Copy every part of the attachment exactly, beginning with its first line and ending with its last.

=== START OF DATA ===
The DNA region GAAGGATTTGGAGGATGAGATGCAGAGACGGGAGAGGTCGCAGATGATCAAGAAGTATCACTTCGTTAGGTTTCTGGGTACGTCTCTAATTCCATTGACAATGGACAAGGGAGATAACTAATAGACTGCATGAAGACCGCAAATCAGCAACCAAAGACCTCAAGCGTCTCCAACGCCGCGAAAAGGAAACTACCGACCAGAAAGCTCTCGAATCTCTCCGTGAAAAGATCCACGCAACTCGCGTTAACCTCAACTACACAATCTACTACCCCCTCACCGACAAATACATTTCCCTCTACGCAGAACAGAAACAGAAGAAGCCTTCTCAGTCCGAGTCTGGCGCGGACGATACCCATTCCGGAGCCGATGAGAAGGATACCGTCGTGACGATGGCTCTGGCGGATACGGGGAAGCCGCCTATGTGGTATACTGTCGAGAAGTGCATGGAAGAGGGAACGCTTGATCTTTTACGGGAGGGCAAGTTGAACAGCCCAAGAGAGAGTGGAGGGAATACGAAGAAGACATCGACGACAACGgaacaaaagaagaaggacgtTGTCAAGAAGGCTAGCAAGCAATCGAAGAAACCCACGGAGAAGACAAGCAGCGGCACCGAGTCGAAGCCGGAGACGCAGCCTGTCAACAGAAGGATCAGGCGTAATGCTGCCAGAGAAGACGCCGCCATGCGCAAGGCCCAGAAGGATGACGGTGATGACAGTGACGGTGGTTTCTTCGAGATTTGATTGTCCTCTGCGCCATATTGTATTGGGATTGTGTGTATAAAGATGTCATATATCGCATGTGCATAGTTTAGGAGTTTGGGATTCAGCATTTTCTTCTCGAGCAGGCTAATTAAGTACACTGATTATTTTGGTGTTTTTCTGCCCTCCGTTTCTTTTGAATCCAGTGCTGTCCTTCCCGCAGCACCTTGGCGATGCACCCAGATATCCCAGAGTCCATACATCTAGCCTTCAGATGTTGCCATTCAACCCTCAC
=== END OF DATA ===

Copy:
The DNA region GAAGGATTTGGAGGATGAGATGCAGAGACGGGAGAGGTCGCAGATGATCAAGAAGTATCACTTCGTTAGGTTTCTGGGTACGTCTCTAATTCCATTGACAATGGACAAGGGAGATAACTAATAGACTGCATGAAGACCGCAAATCAGCAACCAAAGACCTCAAGCGTCTCCAACGCCGCGAAAAGGAAACTACCGACCAGAAAGCTCTCGAATCTCTCCGTGAAAAGATCCACGCAACTCGCGTTAACCTCAACTACACAATCTACTACCCCCTCACCGACAAATACATTTCCCTCTACGCAGAACAGAAACAGAAGAAGCCTTCTCAGTCCGAGTCTGGCGCGGACGATACCCATTCCGGAGCCGATGAGAAGGATACCGTCGTGACGATGGCTCTGGCGGATACGGGGAAGCCGCCTATGTGGTATACTGTCGAGAAGTGCATGGAAGAGGGAACGCTTGATCTTTTACGGGAGGGCAAGTTGAACAGCCCAAGAGAGAGTGGAGGGAATACGAAGAAGACATCGACGACAACGgaacaaaagaagaaggacgtTGTCAAGAAGGCTAGCAAGCAATCGAAGAAACCCACGGAGAAGACAAGCAGCGGCACCGAGTCGAAGCCGGAGACGCAGCCTGTCAACAGAAGGATCAGGCGTAATGCTGCCAGAGAAGACGCCGCCATGCGCAAGGCCCAGAAGGATGACGGTGATGACAGTGACGGTGGTTTCTTCGAGATTTGATTGTCCTCTGCGCCATATTGTATTGGGATTGTGTGTATAAAGATGTCATATATCGCATGTGCATAGTTTAGGAGTTTGGGATTCAGCATTTTCTTCTCGAGCAGGCTAATTAAGTACACTGATTATTTTGGTGTTTTTCTGCCCTCCGTTTCTTTTGAATCCAGTGCTGTCCTTCCCGCAGCACCTTGGCGATGCACCCAGATATCCCAGAGTCCATACATCTAGCCTTCAGATGTTGCCATTCAACCCTCAC